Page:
Insider's Guide to Paris
What You Need to Know About "The City of Light" Before You Go
We totally understand why Paris is one of the hottest tourist destinations in the world. Its home to iconic and familiar sights like the wrought-iron spires of the Eiffel Tower, the lamp-lit bridges lining the Seine River and the gilded Arc de Triomphe. However, the City of Light is more than just the recognizable landmarks. Its intimate quarters, quiet neighborhoods, local boutiques, corner cafes and inspiring architecture spanning from the Middle Ages to the 21st century. For a true taste of Paris, one typically reserved for those lucky enough to live there, follow these tips offered by a born-and-bred Parisian.
Attention Chic Shoppers and Market Hoppers!
Paris can be a little pricey even for a local. To save money on food, you should buy snacks and groceries from street carts and markets. One of the most popular farmer’s markets is Marché Biologique Raspail, open on Sundays from 9 a.m. to 1:30 p.m. Here you’ll find everything from locally grown produce and charcuterie to fresh fish and decadent cheeses. Another popular market among locals is located on Rue Montorgueil, where you’ll find many of Paris’ top chefs and food writers shopping for ingredients.
You can’t visit Paris without really trying authentic French cuisine. Head to the quieter, more hidden neighborhoods to find the best restaurants and cafes. For an eclectic mix of vintage and new, visit Rue de Charonne, which has quite a few, fashion-forward boutiques like French Trotters, art galleries like HeArt Galerie and trendy restaurants like Septime, where Beyoncé and Jay-Z were spotted dining. Reservations recommended. Etienne Marcel is another favorite shopping center, thanks to its laid-back vibe and quirky boutiques filled with records, unique prints and soft, well-tailored fabrics.
Make the Most of Your Time, Explore These Surprising Sights
There are those sights you can’t miss when first visiting Paris such as the Eiffel Tower, the Louvre and the Champs-Élysées. Since these places will be the most crowded, visit on weekday mornings or right before closing time. In addition to these landmarks, Paris is also full of other amazing attractions like the Musée des Arts Décoratifs on Rue de Rivoli and the Musée Marmottan-Claude Monet on Rue Louis-Voilly, home to the largest collection of French Impressionist Claude Monet’s work.
Since these places will be the most crowded, visit on weekday mornings or right before closing time.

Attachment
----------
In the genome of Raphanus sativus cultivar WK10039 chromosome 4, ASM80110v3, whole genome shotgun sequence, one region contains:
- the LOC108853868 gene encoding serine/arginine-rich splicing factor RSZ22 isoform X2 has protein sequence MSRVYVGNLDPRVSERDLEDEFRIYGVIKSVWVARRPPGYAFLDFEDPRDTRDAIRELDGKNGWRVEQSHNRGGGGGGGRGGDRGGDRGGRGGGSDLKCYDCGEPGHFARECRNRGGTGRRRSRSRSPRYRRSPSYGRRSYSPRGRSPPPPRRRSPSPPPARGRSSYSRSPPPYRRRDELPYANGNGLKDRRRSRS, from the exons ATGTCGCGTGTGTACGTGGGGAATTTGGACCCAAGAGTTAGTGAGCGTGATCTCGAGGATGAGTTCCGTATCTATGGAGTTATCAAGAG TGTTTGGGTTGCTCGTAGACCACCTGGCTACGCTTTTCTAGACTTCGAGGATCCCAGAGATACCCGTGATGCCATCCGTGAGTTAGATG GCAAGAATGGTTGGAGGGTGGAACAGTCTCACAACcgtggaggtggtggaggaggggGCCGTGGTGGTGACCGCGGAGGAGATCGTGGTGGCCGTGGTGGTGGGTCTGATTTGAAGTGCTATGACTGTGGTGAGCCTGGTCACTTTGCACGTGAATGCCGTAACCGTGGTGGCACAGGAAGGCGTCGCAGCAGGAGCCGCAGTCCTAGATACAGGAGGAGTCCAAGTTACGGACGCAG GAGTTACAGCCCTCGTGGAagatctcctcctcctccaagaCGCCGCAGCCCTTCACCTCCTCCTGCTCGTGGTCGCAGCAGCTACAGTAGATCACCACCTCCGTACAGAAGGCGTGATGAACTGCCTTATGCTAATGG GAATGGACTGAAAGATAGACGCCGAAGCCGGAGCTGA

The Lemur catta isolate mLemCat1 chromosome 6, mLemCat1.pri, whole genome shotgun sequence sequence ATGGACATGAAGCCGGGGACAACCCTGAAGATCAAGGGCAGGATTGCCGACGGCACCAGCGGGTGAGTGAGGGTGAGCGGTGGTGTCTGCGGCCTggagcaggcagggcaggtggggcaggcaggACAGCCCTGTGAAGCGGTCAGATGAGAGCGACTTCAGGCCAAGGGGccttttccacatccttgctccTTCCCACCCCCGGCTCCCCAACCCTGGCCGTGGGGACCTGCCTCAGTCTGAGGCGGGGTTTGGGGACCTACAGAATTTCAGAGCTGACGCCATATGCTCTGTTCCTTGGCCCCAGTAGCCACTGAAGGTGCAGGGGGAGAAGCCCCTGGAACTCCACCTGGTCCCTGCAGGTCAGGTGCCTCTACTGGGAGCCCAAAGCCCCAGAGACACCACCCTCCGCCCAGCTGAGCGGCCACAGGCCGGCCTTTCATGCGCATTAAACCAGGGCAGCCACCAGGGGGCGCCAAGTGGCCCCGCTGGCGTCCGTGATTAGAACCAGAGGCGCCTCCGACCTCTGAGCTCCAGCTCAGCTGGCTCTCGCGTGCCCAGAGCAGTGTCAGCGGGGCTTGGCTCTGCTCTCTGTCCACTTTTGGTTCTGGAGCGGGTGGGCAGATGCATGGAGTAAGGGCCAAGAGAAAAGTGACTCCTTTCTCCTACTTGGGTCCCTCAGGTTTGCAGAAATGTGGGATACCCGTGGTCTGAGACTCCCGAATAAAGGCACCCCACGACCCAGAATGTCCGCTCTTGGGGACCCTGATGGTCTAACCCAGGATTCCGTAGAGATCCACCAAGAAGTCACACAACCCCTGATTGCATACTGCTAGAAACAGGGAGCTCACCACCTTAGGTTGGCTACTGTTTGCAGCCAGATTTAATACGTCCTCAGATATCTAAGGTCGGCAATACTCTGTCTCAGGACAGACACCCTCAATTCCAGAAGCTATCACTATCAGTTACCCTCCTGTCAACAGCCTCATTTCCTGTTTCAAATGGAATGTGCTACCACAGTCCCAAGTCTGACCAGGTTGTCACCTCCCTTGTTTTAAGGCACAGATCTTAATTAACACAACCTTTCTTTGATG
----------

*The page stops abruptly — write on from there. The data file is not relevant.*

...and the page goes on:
Locals love the Jardin des Serres d’Auteuil, a collection of 19th century greenhouses. And it doesn’t hurt that the garden also hosts an annual classical music festival that attracts thousands to the popular greenspace. For a history lesson on great Parisians of the past, you can visit Pere Lachaise, a cemetery near the 20th arrondissement and home to the graves of Oscar Wilde and Frederic Chopin. To enjoy a peaceful afternoon in the park, go to Place des Vosges, the oldest planned square in Paris.
Avoid English Menus to Find Best Restaurants
You may have tried French cuisine in the United States, but here’s a few things you should remember when you’re about to order from the menu in Paris. One of the best tips offered by a local is this, “If the menu is in English, don’t eat there.” The reason why is simple. English menus mean it’s a place often frequented by tourists. For Parisians, this equates to lower quality fare and more crowded restaurants. If you know a little French, ask a worker at a store, a stranger on the metro or your hotel concierge where they like to eat. Chances are they’ll point you in the direction of a local favorite. Some tried and true hidden eateries include Michi, home to the city’s best sushi; Bistrot du Peintre, an art nouveau bistro featuring French favorites like snails and red-wine poached eggs; La Maison des Frigos, an artisanal eatery in an old ice factory on Rue des Frigos; and family-owned French country bistro Robert et Louise.
How to Stay Mobile Without Breaking the Bank
Paris may seem like a metropolis that’s difficult to navigate your way around, but it is a walkable city. Take the metro to see more of the city; you’ll find stops in almost every neighborhood. If you’d prefer to stay above ground, buses give you easy access to the city’s most famed sights, attractions and views. And although they may be convenient, taxis are one of the most expensive ways to travel around the city, as many rides end up costing nearly double what they should.